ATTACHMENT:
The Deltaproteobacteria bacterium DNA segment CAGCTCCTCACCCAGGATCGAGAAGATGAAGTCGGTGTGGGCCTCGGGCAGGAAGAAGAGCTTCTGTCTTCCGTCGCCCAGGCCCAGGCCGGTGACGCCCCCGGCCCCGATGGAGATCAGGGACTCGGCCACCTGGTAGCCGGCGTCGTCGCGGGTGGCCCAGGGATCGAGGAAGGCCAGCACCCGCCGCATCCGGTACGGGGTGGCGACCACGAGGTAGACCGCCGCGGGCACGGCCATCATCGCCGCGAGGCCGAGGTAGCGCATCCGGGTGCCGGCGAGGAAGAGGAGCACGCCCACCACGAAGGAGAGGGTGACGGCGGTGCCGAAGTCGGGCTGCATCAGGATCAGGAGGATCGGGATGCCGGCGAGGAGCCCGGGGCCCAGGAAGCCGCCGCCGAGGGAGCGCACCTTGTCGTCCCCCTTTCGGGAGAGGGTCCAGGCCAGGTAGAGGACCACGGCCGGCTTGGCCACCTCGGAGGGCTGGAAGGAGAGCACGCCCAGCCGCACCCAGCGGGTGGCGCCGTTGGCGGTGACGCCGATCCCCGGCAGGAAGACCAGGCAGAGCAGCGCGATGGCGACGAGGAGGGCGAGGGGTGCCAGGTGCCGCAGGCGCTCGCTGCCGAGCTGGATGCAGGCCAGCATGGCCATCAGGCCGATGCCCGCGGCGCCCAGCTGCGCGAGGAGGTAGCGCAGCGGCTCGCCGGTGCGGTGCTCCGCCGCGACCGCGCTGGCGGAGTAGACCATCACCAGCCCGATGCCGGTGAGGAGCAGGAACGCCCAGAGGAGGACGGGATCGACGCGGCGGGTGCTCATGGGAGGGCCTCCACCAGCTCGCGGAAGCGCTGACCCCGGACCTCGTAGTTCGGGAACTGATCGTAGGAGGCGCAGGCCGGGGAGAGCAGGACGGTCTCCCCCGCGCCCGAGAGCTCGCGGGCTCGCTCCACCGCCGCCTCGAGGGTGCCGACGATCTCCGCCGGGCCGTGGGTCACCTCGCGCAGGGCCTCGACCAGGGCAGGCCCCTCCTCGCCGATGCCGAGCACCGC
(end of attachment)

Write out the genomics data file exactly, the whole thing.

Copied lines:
The Deltaproteobacteria bacterium DNA segment CAGCTCCTCACCCAGGATCGAGAAGATGAAGTCGGTGTGGGCCTCGGGCAGGAAGAAGAGCTTCTGTCTTCCGTCGCCCAGGCCCAGGCCGGTGACGCCCCCGGCCCCGATGGAGATCAGGGACTCGGCCACCTGGTAGCCGGCGTCGTCGCGGGTGGCCCAGGGATCGAGGAAGGCCAGCACCCGCCGCATCCGGTACGGGGTGGCGACCACGAGGTAGACCGCCGCGGGCACGGCCATCATCGCCGCGAGGCCGAGGTAGCGCATCCGGGTGCCGGCGAGGAAGAGGAGCACGCCCACCACGAAGGAGAGGGTGACGGCGGTGCCGAAGTCGGGCTGCATCAGGATCAGGAGGATCGGGATGCCGGCGAGGAGCCCGGGGCCCAGGAAGCCGCCGCCGAGGGAGCGCACCTTGTCGTCCCCCTTTCGGGAGAGGGTCCAGGCCAGGTAGAGGACCACGGCCGGCTTGGCCACCTCGGAGGGCTGGAAGGAGAGCACGCCCAGCCGCACCCAGCGGGTGGCGCCGTTGGCGGTGACGCCGATCCCCGGCAGGAAGACCAGGCAGAGCAGCGCGATGGCGACGAGGAGGGCGAGGGGTGCCAGGTGCCGCAGGCGCTCGCTGCCGAGCTGGATGCAGGCCAGCATGGCCATCAGGCCGATGCCCGCGGCGCCCAGCTGCGCGAGGAGGTAGCGCAGCGGCTCGCCGGTGCGGTGCTCCGCCGCGACCGCGCTGGCGGAGTAGACCATCACCAGCCCGATGCCGGTGAGGAGCAGGAACGCCCAGAGGAGGACGGGATCGACGCGGCGGGTGCTCATGGGAGGGCCTCCACCAGCTCGCGGAAGCGCTGACCCCGGACCTCGTAGTTCGGGAACTGATCGTAGGAGGCGCAGGCCGGGGAGAGCAGGACGGTCTCCCCCGCGCCCGAGAGCTCGCGGGCTCGCTCCACCGCCGCCTCGAGGGTGCCGACGATCTCCGCCGGGCCGTGGGTCACCTCGCGCAGGGCCTCGACCAGGGCAGGCCCCTCCTCGCCGATGCCGAGCACCGC